Resolution tools

Facilitating the continuation of critical operations and protecting taxpayers from costs 

Resolution tools aim to ensure that a bank or other institution referred to in the Act on the Resolution of Credit Institutions and Investment Firms that is in serious financial difficulties can continue those of its operations that are important to society. At the same time, the resolution tools protect taxpayers from the costs of a potential crisis. 

The objective of resolution is that a failing institution can be resolved in a controlled manner without serious disruption to the financial system. The powers assigned to the authorities ensure that the losses of failing institutions are first borne by the shareholders and creditors of the institution instead of taxpayers. The resolution authority must also ensure that resolution does not make creditors worse off than under normal insolvency proceedings. 

When an institution is in crisis, the Financial Stability Authority assesses whether the institution has any critical functions that must remain operational in spite of the crisis. The FFSA subsequently renders a decision on placing the institution under resolution. If the decision is made not to place the institution under resolution, the FFSA must either make a decision on placing the institution under liquidation or petition a court to declare the institution bankrupt. If the institution is placed under resolution, the Financial Stability Authority can use resolution tools to restore the institution’s viability to a level that enables it to continue its critical functions. 

There are four resolution tools that can be used in combination or separately 

The four resolution tools available to the Financial Stability Authority are defined in the Act on the Resolution of Credit Institutions and Investment Firms: 

  1. Write-down and conversion of liabilities (bail-in): the nominal value of liabilities is written down entirely or in part and converted into regulatory capital instruments, which means that the institution’s creditors and, before them, the shareholders bear the costs of the institution’s crisis instead of the general public.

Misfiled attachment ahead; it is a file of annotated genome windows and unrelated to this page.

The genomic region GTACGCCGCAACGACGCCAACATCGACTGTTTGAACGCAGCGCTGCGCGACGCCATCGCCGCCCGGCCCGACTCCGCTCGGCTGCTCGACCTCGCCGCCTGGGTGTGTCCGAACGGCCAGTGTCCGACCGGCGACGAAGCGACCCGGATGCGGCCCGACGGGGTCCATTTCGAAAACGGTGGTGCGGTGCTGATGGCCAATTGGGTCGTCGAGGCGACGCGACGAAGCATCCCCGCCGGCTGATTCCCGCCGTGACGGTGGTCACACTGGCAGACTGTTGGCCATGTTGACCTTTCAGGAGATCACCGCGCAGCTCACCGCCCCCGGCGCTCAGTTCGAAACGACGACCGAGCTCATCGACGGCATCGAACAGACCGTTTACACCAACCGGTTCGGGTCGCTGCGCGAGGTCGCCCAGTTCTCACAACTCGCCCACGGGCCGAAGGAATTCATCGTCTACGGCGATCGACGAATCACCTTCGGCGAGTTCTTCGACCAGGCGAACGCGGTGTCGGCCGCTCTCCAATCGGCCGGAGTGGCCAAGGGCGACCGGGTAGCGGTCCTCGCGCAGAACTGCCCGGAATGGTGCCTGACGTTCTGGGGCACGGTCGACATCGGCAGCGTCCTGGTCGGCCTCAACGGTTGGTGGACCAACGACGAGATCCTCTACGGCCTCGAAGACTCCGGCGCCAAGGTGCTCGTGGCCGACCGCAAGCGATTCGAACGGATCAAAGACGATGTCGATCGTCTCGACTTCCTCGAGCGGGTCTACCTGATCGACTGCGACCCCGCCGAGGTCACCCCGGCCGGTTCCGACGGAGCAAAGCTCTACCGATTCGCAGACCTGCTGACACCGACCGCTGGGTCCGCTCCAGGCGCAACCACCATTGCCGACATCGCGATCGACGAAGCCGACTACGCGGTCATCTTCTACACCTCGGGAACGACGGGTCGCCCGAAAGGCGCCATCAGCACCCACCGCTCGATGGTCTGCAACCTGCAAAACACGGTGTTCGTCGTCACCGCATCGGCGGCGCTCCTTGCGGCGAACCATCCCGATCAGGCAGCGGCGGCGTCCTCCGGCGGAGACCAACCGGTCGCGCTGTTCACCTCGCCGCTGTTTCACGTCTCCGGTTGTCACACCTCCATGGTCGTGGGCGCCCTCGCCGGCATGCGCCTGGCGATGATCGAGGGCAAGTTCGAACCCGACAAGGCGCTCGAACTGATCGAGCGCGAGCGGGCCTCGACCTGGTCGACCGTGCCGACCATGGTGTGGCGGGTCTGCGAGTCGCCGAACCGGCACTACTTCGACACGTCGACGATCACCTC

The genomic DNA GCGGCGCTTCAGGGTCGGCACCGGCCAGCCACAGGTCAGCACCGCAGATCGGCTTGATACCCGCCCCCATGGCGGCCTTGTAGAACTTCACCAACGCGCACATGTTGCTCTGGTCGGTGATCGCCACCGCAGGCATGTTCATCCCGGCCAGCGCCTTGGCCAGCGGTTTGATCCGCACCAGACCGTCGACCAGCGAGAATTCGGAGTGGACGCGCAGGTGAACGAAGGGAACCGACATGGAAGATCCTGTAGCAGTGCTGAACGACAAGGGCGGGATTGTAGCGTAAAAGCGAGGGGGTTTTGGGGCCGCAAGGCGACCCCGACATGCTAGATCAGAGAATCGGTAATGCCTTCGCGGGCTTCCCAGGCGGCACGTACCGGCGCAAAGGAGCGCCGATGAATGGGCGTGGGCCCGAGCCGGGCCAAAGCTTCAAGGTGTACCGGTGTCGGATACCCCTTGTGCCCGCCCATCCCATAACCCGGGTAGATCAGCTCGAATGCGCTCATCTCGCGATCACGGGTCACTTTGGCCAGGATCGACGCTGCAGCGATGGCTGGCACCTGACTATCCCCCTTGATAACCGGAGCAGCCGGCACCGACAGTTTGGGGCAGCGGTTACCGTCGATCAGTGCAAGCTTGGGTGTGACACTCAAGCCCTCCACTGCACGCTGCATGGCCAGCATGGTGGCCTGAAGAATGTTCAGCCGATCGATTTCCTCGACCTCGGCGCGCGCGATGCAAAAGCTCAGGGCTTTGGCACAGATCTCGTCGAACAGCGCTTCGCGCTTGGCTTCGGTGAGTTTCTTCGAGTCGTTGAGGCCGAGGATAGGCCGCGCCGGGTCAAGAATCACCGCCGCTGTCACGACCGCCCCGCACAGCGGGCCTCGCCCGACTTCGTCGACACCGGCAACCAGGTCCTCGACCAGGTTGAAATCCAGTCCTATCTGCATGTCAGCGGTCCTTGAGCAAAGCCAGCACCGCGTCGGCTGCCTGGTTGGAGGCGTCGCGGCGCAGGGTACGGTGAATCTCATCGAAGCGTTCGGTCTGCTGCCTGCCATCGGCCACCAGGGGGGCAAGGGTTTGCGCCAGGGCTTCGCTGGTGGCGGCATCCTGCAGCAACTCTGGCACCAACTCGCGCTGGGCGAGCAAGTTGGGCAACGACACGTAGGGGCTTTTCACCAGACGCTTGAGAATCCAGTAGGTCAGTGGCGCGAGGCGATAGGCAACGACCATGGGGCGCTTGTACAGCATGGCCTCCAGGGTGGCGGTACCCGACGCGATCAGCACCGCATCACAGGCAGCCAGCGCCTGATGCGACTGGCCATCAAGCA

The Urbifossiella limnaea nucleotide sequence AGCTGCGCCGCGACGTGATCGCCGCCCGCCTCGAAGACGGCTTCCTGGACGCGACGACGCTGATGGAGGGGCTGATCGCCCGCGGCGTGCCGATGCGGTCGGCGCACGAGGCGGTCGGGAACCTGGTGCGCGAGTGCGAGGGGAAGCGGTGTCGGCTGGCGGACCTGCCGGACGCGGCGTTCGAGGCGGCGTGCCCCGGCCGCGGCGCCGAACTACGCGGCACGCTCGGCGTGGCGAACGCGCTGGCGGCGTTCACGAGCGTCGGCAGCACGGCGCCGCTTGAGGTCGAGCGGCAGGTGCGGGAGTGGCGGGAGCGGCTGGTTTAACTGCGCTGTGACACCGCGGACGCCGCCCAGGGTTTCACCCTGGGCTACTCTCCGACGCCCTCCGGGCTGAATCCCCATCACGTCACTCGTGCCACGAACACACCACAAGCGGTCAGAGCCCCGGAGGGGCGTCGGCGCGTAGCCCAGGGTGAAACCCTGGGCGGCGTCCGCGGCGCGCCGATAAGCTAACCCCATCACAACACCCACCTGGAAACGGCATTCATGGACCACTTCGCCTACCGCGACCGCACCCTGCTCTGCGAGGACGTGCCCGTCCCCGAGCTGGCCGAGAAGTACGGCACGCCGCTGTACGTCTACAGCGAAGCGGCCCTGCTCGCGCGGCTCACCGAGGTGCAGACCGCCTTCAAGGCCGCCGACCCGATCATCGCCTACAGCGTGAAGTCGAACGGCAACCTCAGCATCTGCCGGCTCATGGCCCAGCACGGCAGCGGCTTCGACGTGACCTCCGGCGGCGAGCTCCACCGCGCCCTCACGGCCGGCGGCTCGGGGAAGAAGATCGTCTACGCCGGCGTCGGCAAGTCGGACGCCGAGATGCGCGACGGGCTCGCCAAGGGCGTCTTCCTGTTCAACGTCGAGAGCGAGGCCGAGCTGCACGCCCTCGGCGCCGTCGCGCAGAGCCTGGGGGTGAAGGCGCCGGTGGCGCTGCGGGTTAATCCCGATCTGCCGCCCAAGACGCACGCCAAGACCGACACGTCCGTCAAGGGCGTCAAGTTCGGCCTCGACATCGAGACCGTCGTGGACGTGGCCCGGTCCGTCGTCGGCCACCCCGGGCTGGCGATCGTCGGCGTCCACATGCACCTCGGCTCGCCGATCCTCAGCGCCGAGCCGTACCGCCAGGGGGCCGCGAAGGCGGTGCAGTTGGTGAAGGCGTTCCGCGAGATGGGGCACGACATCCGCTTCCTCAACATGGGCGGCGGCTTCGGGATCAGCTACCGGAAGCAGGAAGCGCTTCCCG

2. Sale of business: the institution’s shares or assets and liabilities are transferred entirely or in part to another institution or third party.  
  3. Bridge institution: the institution’s assets and liabilities are transferred to a bridge institution that is established by the resolution authority and under the authority’s control. 
  4. Asset management vehicle: part of the institution’s assets and liabilities are transferred to a separate asset management vehicle in connection with the use of one of the previously mentioned tools. 

The Financial Stability Authority can only apply resolution tools after an independent valuation of the assets and liabilities of the institution under resolution has been carried out and the bail-in of shareholders has been effected. Bail-in can be effected, for example, through the write-down, conversion or cancellation of shares. Multiple tools can be used simultaneously for the restructuring of operations.

The Financial Stability Authority can decide on the use of resolution tools without the consent of the chief executive, board of directors or other senior management of the institution under resolution. The Financial Stability Authority’s competence supersedes what is provided for elsewhere in legislation on the competence of an institution’s administrative bodies when decisions on the use of resolution tools are made. However, the ordinary administrative bodies have their own tasks and powers insofar as these do not fall within the remit of the Financial Stability Authority by virtue of the law or the Authority’s decision.